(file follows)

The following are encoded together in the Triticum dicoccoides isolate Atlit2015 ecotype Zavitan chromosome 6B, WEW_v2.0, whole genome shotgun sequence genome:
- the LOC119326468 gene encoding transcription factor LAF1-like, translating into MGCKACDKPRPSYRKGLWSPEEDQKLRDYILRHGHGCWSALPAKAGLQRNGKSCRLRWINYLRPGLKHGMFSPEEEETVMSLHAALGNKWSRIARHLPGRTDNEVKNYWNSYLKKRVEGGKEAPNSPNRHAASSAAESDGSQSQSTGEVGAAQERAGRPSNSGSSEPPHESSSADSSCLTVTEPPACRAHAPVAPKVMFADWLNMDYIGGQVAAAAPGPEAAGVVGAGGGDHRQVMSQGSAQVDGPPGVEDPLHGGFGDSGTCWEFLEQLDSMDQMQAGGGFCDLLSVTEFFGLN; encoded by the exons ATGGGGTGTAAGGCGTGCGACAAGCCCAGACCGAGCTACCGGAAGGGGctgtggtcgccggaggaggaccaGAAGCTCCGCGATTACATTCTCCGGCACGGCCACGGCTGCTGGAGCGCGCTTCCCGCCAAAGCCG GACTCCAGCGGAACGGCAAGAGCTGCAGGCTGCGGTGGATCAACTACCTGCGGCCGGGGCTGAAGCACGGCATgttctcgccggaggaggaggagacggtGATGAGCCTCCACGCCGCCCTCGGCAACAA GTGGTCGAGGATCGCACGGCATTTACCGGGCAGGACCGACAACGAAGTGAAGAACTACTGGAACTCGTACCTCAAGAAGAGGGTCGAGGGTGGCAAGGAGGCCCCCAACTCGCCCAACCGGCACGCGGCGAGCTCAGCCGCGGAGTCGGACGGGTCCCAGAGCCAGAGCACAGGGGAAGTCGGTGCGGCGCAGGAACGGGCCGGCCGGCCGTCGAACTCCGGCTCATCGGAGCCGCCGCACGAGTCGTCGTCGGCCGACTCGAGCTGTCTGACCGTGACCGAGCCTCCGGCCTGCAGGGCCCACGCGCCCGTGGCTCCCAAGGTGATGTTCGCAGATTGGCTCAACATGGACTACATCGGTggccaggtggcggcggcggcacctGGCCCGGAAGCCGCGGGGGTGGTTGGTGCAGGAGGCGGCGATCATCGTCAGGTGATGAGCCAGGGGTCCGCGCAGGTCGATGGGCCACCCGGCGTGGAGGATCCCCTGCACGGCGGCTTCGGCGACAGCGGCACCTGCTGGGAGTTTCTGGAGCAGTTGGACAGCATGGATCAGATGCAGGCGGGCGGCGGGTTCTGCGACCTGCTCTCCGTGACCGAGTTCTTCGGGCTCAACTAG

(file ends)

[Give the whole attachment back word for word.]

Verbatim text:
The following are encoded together in the Triticum dicoccoides isolate Atlit2015 ecotype Zavitan chromosome 6B, WEW_v2.0, whole genome shotgun sequence genome:
- the LOC119326468 gene encoding transcription factor LAF1-like, translating into MGCKACDKPRPSYRKGLWSPEEDQKLRDYILRHGHGCWSALPAKAGLQRNGKSCRLRWINYLRPGLKHGMFSPEEEETVMSLHAALGNKWSRIARHLPGRTDNEVKNYWNSYLKKRVEGGKEAPNSPNRHAASSAAESDGSQSQSTGEVGAAQERAGRPSNSGSSEPPHESSSADSSCLTVTEPPACRAHAPVAPKVMFADWLNMDYIGGQVAAAAPGPEAAGVVGAGGGDHRQVMSQGSAQVDGPPGVEDPLHGGFGDSGTCWEFLEQLDSMDQMQAGGGFCDLLSVTEFFGLN; encoded by the exons ATGGGGTGTAAGGCGTGCGACAAGCCCAGACCGAGCTACCGGAAGGGGctgtggtcgccggaggaggaccaGAAGCTCCGCGATTACATTCTCCGGCACGGCCACGGCTGCTGGAGCGCGCTTCCCGCCAAAGCCG GACTCCAGCGGAACGGCAAGAGCTGCAGGCTGCGGTGGATCAACTACCTGCGGCCGGGGCTGAAGCACGGCATgttctcgccggaggaggaggagacggtGATGAGCCTCCACGCCGCCCTCGGCAACAA GTGGTCGAGGATCGCACGGCATTTACCGGGCAGGACCGACAACGAAGTGAAGAACTACTGGAACTCGTACCTCAAGAAGAGGGTCGAGGGTGGCAAGGAGGCCCCCAACTCGCCCAACCGGCACGCGGCGAGCTCAGCCGCGGAGTCGGACGGGTCCCAGAGCCAGAGCACAGGGGAAGTCGGTGCGGCGCAGGAACGGGCCGGCCGGCCGTCGAACTCCGGCTCATCGGAGCCGCCGCACGAGTCGTCGTCGGCCGACTCGAGCTGTCTGACCGTGACCGAGCCTCCGGCCTGCAGGGCCCACGCGCCCGTGGCTCCCAAGGTGATGTTCGCAGATTGGCTCAACATGGACTACATCGGTggccaggtggcggcggcggcacctGGCCCGGAAGCCGCGGGGGTGGTTGGTGCAGGAGGCGGCGATCATCGTCAGGTGATGAGCCAGGGGTCCGCGCAGGTCGATGGGCCACCCGGCGTGGAGGATCCCCTGCACGGCGGCTTCGGCGACAGCGGCACCTGCTGGGAGTTTCTGGAGCAGTTGGACAGCATGGATCAGATGCAGGCGGGCGGCGGGTTCTGCGACCTGCTCTCCGTGACCGAGTTCTTCGGGCTCAACTAG